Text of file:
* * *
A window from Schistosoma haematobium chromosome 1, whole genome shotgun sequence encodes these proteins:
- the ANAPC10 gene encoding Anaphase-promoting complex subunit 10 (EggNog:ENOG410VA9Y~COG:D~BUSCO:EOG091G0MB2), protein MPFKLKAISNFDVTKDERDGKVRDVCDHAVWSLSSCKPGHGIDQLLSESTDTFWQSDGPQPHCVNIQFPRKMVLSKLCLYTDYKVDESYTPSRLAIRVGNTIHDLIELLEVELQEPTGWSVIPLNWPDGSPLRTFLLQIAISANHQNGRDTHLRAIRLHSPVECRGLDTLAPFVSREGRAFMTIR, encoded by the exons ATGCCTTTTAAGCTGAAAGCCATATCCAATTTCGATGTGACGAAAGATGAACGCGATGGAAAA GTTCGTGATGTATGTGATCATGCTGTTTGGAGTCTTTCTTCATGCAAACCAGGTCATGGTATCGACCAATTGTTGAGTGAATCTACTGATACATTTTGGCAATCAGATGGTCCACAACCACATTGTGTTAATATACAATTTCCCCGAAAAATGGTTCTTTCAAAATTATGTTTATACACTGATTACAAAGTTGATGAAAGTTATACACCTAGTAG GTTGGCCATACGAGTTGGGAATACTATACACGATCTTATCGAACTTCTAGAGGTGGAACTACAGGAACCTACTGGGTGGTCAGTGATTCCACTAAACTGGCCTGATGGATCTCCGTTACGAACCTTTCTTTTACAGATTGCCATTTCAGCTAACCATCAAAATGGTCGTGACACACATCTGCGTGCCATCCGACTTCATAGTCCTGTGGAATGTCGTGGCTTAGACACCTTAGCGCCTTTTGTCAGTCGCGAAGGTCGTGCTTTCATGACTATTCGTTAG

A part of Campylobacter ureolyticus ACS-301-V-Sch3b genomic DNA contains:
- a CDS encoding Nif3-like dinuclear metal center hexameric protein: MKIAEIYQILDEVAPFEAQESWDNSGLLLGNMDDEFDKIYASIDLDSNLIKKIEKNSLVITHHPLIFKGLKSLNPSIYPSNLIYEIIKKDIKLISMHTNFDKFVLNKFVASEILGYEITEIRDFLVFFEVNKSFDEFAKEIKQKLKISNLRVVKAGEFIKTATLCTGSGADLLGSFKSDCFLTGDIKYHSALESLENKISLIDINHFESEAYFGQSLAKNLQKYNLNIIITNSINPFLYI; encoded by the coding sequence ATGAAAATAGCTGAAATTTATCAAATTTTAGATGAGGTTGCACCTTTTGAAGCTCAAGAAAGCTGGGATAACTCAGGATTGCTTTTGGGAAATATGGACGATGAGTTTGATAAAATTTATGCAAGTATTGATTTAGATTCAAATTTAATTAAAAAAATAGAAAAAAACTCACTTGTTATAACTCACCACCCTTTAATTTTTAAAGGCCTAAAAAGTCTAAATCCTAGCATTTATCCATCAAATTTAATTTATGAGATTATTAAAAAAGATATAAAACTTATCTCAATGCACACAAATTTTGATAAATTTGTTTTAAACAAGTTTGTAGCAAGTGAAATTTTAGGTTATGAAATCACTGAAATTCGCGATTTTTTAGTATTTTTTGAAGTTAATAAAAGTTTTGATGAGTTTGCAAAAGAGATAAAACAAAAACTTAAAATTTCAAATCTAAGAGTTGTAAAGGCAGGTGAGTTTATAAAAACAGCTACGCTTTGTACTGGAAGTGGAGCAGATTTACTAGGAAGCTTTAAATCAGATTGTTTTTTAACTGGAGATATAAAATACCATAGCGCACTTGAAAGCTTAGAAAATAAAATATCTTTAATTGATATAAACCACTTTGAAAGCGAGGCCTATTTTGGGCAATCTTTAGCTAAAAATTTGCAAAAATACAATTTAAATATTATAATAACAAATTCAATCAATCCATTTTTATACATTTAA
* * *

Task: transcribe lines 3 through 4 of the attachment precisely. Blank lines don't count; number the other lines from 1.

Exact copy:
A part of Campylobacter ureolyticus ACS-301-V-Sch3b genomic DNA contains:
- a CDS encoding Nif3-like dinuclear metal center hexameric protein: MKIAEIYQILDEVAPFEAQESWDNSGLLLGNMDDEFDKIYASIDLDSNLIKKIEKNSLVITHHPLIFKGLKSLNPSIYPSNLIYEIIKKDIKLISMHTNFDKFVLNKFVASEILGYEITEIRDFLVFFEVNKSFDEFAKEIKQKLKISNLRVVKAGEFIKTATLCTGSGADLLGSFKSDCFLTGDIKYHSALESLENKISLIDINHFESEAYFGQSLAKNLQKYNLNIIITNSINPFLYI; encoded by the coding sequence ATGAAAATAGCTGAAATTTATCAAATTTTAGATGAGGTTGCACCTTTTGAAGCTCAAGAAAGCTGGGATAACTCAGGATTGCTTTTGGGAAATATGGACGATGAGTTTGATAAAATTTATGCAAGTATTGATTTAGATTCAAATTTAATTAAAAAAATAGAAAAAAACTCACTTGTTATAACTCACCACCCTTTAATTTTTAAAGGCCTAAAAAGTCTAAATCCTAGCATTTATCCATCAAATTTAATTTATGAGATTATTAAAAAAGATATAAAACTTATCTCAATGCACACAAATTTTGATAAATTTGTTTTAAACAAGTTTGTAGCAAGTGAAATTTTAGGTTATGAAATCACTGAAATTCGCGATTTTTTAGTATTTTTTGAAGTTAATAAAAGTTTTGATGAGTTTGCAAAAGAGATAAAACAAAAACTTAAAATTTCAAATCTAAGAGTTGTAAAGGCAGGTGAGTTTATAAAAACAGCTACGCTTTGTACTGGAAGTGGAGCAGATTTACTAGGAAGCTTTAAATCAGATTGTTTTTTAACTGGAGATATAAAATACCATAGCGCACTTGAAAGCTTAGAAAATAAAATATCTTTAATTGATATAAACCACTTTGAAAGCGAGGCCTATTTTGGGCAATCTTTAGCTAAAAATTTGCAAAAATACAATTTAAATATTATAATAACAAATTCAATCAATCCATTTTTATACATTTAA